Accepting Grief

by Anna

The days rushed by without coming to a conclusion whether I should take the trip to the continent for my Godmother’s funeral. And when the day came I was still struggling between the stress of travelling on short notice and the worry I would feel that I had missed out on the last opportunity to spend time in my Godmother’s surroundings.

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So this morning I went up onto the rolling green hills of the Sussex South Downs and flew a small kite as my very own little memorial service to an inspirational individual who has had a big impact on my spiritual growth. To the kite I had attached Tibetan prayer flags and a little bundle of flower petals. The weather couldn’t have been better, blue sky and a warm spring sun. A soft wind blew my prayers and flower petals towards the East, towards the continent where the funeral was being held.

I had also draped my little stone Buddha in flowers and petals and attached the prayer flags to the bushes around it. I felt thoroughly happy with it. It looked joyful. The celebration of a new beginning, not the mourning of an ending. That works for me. Though, once again, I wonder, how much it matters what the person that has passed on thinks of it. How much is their own belief paramount to my belief when it comes to dealing with the passing of a soul?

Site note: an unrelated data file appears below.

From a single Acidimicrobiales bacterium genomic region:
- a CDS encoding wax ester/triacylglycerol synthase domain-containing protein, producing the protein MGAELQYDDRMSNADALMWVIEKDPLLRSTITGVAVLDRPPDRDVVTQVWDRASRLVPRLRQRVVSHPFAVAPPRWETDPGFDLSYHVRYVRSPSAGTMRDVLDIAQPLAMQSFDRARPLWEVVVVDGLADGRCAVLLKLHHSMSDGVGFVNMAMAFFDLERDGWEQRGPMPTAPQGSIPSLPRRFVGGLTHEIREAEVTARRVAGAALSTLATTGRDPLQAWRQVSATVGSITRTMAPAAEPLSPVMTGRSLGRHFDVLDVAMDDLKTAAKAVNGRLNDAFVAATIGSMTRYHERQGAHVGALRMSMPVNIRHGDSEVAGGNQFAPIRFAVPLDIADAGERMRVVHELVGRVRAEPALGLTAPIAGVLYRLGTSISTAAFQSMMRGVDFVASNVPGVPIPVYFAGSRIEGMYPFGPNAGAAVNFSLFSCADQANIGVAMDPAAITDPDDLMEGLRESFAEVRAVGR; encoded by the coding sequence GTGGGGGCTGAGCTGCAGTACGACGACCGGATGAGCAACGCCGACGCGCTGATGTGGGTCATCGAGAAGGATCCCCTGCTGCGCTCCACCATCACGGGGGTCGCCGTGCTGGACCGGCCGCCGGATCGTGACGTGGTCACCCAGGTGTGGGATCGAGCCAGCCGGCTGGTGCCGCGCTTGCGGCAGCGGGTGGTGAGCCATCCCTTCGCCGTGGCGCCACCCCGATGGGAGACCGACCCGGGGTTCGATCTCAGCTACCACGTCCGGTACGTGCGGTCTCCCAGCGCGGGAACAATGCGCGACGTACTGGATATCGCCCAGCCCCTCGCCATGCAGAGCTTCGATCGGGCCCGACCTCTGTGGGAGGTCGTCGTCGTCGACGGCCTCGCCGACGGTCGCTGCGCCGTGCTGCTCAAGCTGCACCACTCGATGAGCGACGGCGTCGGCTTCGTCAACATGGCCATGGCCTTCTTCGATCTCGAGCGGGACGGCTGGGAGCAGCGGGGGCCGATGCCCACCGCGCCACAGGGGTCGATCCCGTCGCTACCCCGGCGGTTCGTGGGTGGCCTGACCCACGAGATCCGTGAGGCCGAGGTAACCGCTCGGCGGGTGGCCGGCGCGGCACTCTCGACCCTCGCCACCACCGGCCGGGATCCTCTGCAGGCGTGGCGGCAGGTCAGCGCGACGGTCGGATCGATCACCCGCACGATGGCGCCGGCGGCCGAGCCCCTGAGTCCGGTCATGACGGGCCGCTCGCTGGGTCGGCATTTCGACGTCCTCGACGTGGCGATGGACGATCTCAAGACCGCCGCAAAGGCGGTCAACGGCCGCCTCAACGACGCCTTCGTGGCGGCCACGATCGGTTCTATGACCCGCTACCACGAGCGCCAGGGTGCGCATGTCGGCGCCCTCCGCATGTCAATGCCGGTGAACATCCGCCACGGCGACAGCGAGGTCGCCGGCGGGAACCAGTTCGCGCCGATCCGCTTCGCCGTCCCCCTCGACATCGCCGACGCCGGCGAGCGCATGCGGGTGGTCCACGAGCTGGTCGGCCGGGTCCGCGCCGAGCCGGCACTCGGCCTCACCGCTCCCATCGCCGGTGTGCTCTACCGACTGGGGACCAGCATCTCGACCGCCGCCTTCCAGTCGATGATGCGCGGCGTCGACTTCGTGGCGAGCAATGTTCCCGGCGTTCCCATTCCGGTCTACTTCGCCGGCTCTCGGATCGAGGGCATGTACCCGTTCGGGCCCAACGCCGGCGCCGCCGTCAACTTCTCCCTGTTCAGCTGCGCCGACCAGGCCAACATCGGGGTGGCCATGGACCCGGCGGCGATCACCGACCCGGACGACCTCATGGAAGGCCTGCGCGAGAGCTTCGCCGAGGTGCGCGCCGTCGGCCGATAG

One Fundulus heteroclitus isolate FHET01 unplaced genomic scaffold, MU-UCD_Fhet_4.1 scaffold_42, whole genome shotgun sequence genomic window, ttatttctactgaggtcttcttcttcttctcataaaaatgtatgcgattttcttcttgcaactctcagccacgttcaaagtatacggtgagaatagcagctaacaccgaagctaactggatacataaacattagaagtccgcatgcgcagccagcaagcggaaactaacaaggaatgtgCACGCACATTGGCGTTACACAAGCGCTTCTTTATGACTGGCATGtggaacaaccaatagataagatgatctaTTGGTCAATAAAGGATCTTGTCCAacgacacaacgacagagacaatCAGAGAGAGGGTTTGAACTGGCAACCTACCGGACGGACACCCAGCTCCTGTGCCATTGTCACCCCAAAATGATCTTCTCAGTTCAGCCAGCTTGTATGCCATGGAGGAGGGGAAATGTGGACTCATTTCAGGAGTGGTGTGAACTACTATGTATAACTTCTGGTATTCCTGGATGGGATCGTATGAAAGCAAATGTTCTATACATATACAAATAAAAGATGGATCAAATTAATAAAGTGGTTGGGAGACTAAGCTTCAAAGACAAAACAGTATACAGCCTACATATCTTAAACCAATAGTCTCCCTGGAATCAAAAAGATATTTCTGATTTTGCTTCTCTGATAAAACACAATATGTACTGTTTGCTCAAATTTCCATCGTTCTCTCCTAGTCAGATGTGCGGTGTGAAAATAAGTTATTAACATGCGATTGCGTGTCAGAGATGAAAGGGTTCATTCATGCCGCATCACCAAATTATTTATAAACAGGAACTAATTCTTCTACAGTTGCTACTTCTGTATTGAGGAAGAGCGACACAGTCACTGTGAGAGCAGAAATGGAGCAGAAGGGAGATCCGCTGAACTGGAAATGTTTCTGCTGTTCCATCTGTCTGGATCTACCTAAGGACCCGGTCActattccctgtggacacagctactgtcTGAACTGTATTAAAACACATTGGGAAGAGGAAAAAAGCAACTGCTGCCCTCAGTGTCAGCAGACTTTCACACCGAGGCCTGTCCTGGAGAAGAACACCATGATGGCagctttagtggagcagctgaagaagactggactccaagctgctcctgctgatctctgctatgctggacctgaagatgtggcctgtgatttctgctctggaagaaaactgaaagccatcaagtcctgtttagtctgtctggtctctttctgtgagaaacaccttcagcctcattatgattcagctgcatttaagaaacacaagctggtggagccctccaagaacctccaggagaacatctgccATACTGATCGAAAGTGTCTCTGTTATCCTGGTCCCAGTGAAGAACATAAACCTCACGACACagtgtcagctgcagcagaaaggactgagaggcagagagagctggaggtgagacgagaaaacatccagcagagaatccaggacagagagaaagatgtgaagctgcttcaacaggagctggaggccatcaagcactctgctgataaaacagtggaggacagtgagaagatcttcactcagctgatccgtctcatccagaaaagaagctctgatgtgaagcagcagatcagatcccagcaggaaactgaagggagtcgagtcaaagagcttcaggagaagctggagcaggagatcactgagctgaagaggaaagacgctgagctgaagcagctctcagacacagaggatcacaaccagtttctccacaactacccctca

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This does kind of prove my thesis that it is much more about those who stay on. And I see in my own behaviour how important it is to come to a closure, however trivial it might seem. The feeling to do something extraordinary and beautiful for the passing soul is quite common. And little rituals like this can make the transition a little easier. I took the day off work as well. It just didn’t feel right to simply carry on with the ordinary when something out of the ordinary had happened. I felt that I needed that day to fully come to terms with it. My closure.

My little kite excursion felt like something my Godmother would have been up for. And I’m more than convinced that she thoroughly enjoyed it too. I don’t class myself as religious. I simply picked up a few ideas here and there and feel comfortable with some Buddhist practices. “You don’t need to be a Buddhist to practice Buddhism” I was once told by a Buddhist monk.

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Acceptance, as part of the five stages of grief, is coming to terms with the passing and to move on. Does taking part in a belief system make it easier to accept death? Or even, does it help to carry on living our life and to fill the hole a passing soul has left? And getting back to my thoughts on denial: do we need faith and religions to come over the denial phase, the inability to accept that someone is simply just not here anymore? Would we break if we didn’t have anything else to look at than an empty hole? Is that why I decided to feel their presence after their passing, or do I just happen to sense them anyway?

I don’t think I will be able to answer that question any time soon. I need to experience more, learn to listen more deeply to other dimensions of existence.

Love
Anna

P.S. It would greatly interest me to hear form any atheists out there who have undergone bereavement and to learn what their thoughts and emotions were.

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